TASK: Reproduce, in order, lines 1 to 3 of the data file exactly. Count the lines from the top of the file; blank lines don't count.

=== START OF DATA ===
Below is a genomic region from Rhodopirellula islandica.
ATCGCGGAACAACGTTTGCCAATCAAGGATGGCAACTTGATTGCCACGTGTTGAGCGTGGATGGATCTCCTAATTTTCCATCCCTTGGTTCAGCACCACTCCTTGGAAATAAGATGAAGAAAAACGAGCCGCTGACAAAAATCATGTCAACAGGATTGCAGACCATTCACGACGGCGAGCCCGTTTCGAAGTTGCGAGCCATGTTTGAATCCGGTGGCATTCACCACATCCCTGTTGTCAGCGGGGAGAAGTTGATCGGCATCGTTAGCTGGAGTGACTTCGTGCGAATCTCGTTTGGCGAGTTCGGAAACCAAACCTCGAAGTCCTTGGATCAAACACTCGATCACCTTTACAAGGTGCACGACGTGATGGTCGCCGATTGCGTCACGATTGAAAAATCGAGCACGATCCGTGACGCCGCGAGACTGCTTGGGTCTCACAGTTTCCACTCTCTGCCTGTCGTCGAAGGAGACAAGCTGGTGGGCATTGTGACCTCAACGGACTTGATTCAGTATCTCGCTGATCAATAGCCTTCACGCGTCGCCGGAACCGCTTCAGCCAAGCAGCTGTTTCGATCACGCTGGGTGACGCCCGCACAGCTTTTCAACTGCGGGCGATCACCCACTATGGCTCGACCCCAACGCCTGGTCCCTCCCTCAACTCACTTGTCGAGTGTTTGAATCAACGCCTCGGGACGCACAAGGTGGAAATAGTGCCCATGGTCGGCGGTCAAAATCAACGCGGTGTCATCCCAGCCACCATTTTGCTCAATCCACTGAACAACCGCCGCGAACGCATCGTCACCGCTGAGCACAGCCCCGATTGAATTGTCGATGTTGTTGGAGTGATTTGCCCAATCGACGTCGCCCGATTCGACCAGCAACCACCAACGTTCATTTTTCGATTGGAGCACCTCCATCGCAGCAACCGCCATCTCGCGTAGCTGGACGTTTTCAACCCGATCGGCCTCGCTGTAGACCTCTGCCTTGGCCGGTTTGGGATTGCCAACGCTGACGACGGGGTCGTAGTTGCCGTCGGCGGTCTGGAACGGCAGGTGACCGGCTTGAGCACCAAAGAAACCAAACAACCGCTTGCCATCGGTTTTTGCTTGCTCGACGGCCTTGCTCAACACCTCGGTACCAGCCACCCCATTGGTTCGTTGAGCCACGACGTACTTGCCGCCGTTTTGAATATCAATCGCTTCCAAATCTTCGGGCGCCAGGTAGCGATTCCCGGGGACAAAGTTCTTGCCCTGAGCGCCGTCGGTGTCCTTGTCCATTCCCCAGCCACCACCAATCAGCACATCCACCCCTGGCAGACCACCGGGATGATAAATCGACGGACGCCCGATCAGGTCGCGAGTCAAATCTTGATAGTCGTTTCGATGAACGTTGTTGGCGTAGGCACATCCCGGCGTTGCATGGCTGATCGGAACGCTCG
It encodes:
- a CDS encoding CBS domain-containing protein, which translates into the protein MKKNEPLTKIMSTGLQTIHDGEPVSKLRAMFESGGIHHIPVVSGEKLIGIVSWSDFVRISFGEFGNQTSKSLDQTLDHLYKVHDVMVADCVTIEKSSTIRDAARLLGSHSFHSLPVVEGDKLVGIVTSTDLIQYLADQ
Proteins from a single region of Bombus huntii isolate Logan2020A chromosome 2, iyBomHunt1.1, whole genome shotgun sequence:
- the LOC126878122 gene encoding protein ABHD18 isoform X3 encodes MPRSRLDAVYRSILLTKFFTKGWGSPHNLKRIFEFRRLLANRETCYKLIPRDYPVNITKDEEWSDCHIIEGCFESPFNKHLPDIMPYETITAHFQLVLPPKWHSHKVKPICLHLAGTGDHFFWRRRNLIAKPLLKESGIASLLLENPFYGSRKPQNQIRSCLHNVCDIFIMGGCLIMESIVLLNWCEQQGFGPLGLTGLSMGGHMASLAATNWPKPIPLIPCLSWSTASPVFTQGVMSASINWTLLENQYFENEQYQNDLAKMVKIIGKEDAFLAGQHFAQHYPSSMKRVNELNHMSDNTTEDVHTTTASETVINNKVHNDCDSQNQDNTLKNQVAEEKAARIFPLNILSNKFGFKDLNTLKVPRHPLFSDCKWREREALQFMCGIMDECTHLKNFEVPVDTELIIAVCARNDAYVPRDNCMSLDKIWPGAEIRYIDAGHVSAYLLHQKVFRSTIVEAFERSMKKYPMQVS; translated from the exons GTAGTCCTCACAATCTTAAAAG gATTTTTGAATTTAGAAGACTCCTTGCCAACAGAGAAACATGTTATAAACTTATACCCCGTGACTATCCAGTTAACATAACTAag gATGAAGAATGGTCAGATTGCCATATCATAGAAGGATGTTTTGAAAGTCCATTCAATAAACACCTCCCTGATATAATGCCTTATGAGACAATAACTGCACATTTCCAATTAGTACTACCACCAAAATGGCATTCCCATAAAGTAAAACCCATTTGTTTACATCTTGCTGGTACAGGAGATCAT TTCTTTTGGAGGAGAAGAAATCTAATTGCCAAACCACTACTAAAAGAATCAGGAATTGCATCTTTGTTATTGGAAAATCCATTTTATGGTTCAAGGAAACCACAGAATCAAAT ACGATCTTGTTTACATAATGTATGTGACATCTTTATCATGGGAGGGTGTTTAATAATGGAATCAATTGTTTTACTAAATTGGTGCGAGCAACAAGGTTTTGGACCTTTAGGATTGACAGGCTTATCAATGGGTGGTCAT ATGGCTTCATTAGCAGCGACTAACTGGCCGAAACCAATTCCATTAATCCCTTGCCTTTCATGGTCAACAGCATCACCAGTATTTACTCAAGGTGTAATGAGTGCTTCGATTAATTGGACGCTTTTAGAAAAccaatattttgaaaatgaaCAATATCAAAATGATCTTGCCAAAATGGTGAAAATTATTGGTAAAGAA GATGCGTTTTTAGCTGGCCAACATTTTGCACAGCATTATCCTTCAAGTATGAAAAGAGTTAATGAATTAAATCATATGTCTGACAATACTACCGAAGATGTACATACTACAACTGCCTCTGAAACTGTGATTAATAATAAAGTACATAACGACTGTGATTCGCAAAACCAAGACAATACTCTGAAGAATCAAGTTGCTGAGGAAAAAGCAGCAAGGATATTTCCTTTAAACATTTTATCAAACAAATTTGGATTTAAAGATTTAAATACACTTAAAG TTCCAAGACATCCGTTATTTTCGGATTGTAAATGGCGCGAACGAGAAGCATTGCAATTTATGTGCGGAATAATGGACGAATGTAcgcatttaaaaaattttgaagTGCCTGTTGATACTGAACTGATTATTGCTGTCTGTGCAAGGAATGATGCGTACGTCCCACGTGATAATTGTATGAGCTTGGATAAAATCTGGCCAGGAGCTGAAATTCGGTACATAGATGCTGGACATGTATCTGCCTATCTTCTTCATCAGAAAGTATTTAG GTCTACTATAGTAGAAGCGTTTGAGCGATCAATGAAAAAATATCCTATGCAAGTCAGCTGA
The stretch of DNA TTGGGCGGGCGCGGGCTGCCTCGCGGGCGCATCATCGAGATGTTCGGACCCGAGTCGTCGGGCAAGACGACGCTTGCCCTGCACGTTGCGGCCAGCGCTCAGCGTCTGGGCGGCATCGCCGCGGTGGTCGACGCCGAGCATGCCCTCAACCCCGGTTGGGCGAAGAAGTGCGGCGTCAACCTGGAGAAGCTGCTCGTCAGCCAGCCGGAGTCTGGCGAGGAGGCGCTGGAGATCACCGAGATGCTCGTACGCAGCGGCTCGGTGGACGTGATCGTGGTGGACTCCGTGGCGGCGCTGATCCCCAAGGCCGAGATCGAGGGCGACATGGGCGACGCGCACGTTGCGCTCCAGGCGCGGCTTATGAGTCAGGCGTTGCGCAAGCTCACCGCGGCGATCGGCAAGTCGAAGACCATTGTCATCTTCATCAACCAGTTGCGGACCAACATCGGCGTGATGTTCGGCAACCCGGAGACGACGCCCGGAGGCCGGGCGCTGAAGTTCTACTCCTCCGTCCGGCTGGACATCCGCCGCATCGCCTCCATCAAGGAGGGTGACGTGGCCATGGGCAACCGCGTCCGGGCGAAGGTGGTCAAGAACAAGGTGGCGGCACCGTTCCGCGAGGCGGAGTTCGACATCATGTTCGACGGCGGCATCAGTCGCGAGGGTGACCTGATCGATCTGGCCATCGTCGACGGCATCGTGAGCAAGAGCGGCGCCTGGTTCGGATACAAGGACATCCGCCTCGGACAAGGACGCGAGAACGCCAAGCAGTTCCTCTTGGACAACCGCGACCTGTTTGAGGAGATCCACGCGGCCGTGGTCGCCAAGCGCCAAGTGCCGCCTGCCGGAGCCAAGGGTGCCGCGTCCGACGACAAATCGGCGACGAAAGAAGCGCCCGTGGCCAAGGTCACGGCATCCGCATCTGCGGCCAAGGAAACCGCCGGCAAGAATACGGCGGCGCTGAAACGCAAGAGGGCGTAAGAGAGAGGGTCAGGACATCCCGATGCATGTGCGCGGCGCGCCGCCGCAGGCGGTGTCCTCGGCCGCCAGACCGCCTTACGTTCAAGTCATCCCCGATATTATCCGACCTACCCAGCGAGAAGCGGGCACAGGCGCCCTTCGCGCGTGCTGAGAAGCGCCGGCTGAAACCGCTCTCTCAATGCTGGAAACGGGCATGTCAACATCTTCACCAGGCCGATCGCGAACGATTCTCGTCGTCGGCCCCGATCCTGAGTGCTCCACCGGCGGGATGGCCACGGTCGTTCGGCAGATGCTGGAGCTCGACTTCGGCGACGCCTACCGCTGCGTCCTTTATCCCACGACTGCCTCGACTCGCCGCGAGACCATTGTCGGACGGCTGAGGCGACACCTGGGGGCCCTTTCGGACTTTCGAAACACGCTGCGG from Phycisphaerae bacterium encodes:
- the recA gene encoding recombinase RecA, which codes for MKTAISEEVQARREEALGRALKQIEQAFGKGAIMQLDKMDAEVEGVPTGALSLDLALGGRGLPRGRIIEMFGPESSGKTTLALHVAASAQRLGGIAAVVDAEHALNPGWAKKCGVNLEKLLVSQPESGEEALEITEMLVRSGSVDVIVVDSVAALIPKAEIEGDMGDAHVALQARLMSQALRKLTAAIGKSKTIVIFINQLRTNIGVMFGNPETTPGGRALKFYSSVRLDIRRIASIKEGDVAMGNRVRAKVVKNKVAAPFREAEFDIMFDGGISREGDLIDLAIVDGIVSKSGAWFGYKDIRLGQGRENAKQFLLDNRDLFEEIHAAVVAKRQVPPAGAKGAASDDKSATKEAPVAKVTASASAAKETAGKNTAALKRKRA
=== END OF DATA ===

Below is a genomic region from Rhodopirellula islandica.
ATCGCGGAACAACGTTTGCCAATCAAGGATGGCAACTTGATTGCCACGTGTTGAGCGTGGATGGATCTCCTAATTTTCCATCCCTTGGTTCAGCACCACTCCTTGGAAATAAGATGAAGAAAAACGAGCCGCTGACAAAAATCATGTCAACAGGATTGCAGACCATTCACGACGGCGAGCCCGTTTCGAAGTTGCGAGCCATGTTTGAATCCGGTGGCATTCACCACATCCCTGTTGTCAGCGGGGAGAAGTTGATCGGCATCGTTAGCTGGAGTGACTTCGTGCGAATCTCGTTTGGCGAGTTCGGAAACCAAACCTCGAAGTCCTTGGATCAAACACTCGATCACCTTTACAAGGTGCACGACGTGATGGTCGCCGATTGCGTCACGATTGAAAAATCGAGCACGATCCGTGACGCCGCGAGACTGCTTGGGTCTCACAGTTTCCACTCTCTGCCTGTCGTCGAAGGAGACAAGCTGGTGGGCATTGTGACCTCAACGGACTTGATTCAGTATCTCGCTGATCAATAGCCTTCACGCGTCGCCGGAACCGCTTCAGCCAAGCAGCTGTTTCGATCACGCTGGGTGACGCCCGCACAGCTTTTCAACTGCGGGCGATCACCCACTATGGCTCGACCCCAACGCCTGGTCCCTCCCTCAACTCACTTGTCGAGTGTTTGAATCAACGCCTCGGGACGCACAAGGTGGAAATAGTGCCCATGGTCGGCGGTCAAAATCAACGCGGTGTCATCCCAGCCACCATTTTGCTCAATCCACTGAACAACCGCCGCGAACGCATCGTCACCGCTGAGCACAGCCCCGATTGAATTGTCGATGTTGTTGGAGTGATTTGCCCAATCGACGTCGCCCGATTCGACCAGCAACCACCAACGTTCATTTTTCGATTGGAGCACCTCCATCGCAGCAACCGCCATCTCGCGTAGCTGGACGTTTTCAACCCGATCGGCCTCGCTGTAGACCTCTGCCTTGGCCGGTTTGGGATTGCCAACGCTGACGACGGGGTCGTAGTTGCCGTCGGCGGTCTGGAACGGCAGGTGACCGGCTTGAGCACCAAAGAAACCAAACAACCGCTTGCCATCGGTTTTTGCTTGCTCGACGGCCTTGCTCAACACCTCGGTACCAGCCACCCCATTGGTTCGTTGAGCCACGACGTACTTGCCGCCGTTTTGAATATCAATCGCTTCCAAATCTTCGGGCGCCAGGTAGCGATTCCCGGGGACAAAGTTCTTGCCCTGAGCGCCGTCGGTGTCCTTGTCCATTCCCCAGCCACCACCAATCAGCACATCCACCCCTGGCAGACCACCGGGATGATAAATCGACGGACGCCCGATCAGGTCGCGAGTCAAATCTTGATAGTCGTTTCGATGAACGTTGTTGGCGTAGGCACATCCCGGCGTTGCATGGCTGATCGGAACGCTCG
It encodes: